During a stay at Glitrekliniken in Hakadal, Norway’s largest lung rehabilitation center, measurements of oxygen uptake showed that Karin had too little oxygen in the blood.

Now she is carrying the oxygen she needs.

– It’s only when I work out, I need this – and when I go to the subway. I have a meter that shows the oxygen level in the blood and it’s important that I do not go below a certain level for a long time, “says Karin, showing the backpack with the oxygen concentrator.

Often stiff in the body

Fortunately, Karin is not suffering from pain, but she is often stiff in her body.

Karin has to bring oxygen in a backpack

Kamilla was tired, had pain in joints and muscles, was hungry and sweating a lot

The disease also causes some lumps to form in the lungs.

– I like to start the day with hostages. Then I just have to be patient and wait for it to happen. If I’m stressing, I can quickly get vomiting. But the mucus must go up. After I got extra oxygen, I’m not so tired and exhausted after a session. When I go with this equipment, it happens that children ask what’s wrong with me, the adults just look away.

The stays at Glitrekliniken make her well. Those who know her say that she looks brilliant after a period at the clinic.

– We are being taken care of, Karin says.

– I get the best treatment and have time to think about myself. We have access to all possible expertise. A nutritionist taught us about lung-friendly diet. Some foods are also advisable to limit the intake of. I usually eat as before. But since I’m not as physically active as before, I eat less and more often. I have to keep up with weight.

Karin also believes she has benefited from the conversations with a psychologist.

– There are days when I’m sad and have many strange thoughts, and because I’m not going to end up in a negative spiral, I’ve got help turning the mindset, she says.

Finding community

Karin is currently working in an 80 percent position. The one day of the week she is not at work is earmarked for physical treatment and exercise.

Karin has to bring oxygen in a backpack

STOLT: Karin and her daughter Stine are both fond of an active free time. “I think mom is good, who has not sat down and resigned,” says Stine. Photo: Marianne Otterdahl-Jensen

Karin is in the scleroderma association and finds it nice to exchange experiences with others.

There are as many diseases as patients with scleroderma. Nobody really likes it. In Norway it is only about. 500 who have been diagnosed, but there are many diagnoses.

Women are apparently in the majority of women, women get 4-8 times more frequently than men.

– There has not been much research on this disease, Karin continues, so it’s hard for the doctors to tell me how my future will be. I got the disease very abruptly, but also slowed it fast. It is important to get started with treatment as quickly as possible.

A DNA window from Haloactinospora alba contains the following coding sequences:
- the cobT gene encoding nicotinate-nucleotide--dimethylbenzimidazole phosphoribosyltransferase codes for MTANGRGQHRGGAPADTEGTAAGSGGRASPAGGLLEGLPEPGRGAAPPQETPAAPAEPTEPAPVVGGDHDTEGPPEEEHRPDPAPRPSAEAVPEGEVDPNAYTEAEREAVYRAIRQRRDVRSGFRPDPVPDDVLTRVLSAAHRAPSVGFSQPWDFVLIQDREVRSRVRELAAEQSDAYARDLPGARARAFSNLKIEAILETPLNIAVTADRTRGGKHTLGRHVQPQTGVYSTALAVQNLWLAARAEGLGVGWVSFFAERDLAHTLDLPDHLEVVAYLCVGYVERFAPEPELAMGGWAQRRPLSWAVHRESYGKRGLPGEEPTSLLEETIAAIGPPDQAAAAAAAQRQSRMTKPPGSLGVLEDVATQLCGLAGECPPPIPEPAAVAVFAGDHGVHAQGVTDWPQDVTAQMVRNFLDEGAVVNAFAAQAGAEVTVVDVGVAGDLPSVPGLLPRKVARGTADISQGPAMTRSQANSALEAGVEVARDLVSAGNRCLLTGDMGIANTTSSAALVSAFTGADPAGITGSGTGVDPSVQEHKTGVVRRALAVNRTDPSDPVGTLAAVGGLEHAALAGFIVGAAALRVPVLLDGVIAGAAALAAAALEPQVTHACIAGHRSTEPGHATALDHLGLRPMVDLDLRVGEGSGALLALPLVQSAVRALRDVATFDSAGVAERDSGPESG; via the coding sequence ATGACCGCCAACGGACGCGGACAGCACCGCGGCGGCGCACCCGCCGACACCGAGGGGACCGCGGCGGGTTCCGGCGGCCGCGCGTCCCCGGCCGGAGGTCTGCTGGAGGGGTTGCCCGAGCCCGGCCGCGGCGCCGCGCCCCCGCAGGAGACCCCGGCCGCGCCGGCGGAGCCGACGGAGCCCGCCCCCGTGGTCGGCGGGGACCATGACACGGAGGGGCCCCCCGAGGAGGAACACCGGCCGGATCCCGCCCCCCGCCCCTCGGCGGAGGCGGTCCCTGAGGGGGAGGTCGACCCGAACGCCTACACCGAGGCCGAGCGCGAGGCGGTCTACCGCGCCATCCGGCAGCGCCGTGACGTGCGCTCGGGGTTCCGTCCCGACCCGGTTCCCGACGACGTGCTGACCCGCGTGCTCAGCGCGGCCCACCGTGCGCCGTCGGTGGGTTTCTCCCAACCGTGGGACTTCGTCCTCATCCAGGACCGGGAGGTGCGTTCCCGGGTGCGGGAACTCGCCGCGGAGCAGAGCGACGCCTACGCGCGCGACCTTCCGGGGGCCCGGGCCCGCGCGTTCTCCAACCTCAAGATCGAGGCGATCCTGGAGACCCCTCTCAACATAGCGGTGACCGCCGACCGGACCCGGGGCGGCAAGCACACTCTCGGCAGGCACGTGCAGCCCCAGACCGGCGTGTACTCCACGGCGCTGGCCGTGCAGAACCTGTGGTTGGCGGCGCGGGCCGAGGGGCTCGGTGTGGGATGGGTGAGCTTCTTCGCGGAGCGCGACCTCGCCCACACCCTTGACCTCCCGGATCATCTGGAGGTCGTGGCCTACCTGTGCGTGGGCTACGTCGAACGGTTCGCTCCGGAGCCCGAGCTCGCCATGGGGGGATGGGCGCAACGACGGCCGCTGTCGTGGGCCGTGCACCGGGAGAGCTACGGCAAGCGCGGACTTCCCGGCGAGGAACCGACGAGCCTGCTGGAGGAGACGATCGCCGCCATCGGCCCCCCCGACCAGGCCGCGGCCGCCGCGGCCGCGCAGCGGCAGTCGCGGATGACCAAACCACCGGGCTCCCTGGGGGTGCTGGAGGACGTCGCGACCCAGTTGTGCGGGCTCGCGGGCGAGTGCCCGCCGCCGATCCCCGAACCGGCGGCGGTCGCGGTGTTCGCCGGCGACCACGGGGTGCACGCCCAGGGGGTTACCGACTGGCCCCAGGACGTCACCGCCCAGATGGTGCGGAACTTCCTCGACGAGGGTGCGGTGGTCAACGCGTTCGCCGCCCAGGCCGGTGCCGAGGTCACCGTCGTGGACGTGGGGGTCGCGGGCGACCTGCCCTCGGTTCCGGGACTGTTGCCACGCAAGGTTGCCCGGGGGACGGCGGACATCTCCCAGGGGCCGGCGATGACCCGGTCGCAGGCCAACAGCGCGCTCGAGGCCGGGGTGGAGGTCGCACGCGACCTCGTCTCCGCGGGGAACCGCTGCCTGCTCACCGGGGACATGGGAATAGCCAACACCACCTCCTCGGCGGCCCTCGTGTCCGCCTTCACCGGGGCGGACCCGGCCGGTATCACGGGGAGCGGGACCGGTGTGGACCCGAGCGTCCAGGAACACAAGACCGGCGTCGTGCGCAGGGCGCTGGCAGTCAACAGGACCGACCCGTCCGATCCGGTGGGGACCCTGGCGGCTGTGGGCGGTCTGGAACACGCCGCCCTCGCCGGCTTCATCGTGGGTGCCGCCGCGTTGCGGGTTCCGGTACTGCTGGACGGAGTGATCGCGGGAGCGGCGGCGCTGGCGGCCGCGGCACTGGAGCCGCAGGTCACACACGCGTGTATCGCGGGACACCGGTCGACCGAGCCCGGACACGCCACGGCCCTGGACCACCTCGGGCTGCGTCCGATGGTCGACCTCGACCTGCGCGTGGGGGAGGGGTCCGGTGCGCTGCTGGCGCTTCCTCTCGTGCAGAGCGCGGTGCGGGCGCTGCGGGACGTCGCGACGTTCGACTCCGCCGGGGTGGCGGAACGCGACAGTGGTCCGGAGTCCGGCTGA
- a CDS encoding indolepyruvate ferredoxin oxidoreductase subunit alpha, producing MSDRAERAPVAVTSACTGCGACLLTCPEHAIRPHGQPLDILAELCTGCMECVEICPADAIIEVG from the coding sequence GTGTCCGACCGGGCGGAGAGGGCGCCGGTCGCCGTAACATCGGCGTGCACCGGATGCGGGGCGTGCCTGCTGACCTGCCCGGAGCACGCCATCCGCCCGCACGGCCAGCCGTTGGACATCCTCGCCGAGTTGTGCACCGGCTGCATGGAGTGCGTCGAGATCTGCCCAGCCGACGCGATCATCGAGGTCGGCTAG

The daughter is an inspiration source

An important source of inspiration for Karin is the daughter Stine Sundin (22), who is also visiting her mother today.

– It’s nice to go hiking with Stine, Karin smiles.

– She walks at my pace so we can talk together.

The disease has caused Karin not to stress as much as she did before.

– I’ve been good at observing life around me. Now I’m having a good time. Stops up and looks at flowers and nature. And listen to Stine, who says it’s important to see the possibilities, not the limitations.

Stem cell processing is on its way

– Here at the rheumatology department at Rikshospitalet we have started the process of getting stem cell transplantation established as a treatment offer for Norwegian patients with systemic sclerosis, says Øyvind Midtvedt.

Karin has to bring oxygen in a backpack

Marianne Storli (44) thought she was well

It is far from all patients who tolerate or benefit from this form of treatment.

It is only relevant to offer stem cell treatment to patients with severe forms of systemic sclerosis with less than four years of disease duration and it is estimated that there will be approximately. five patients a year where it may be appropriate to offer such treatment. However, the offer will initially apply to all patients in Norway, and national guidelines must therefore be established.

– Unfortunately, it takes time to establish new treatments, but work is well under way. The introduction of this treatment will represent a paradigm shift in rheumatology, says Midtvedt.

Gunnhild Stordalen has meant a lot of

He believes it has meant enormously that Gunnhild Stordalen chose to stand up with his disease.

When she got sick, there were no guidelines for such treatment in Norway, and without her openness, I’m convinced that it took a lot longer to get stem cell treatment established here in the country.

In the meantime, however, it is important to emphasize that it is not her illness, but medical knowledge, based, among other things, on a major study, which is behind the goal of introducing this treatment at Norwegian hospitals.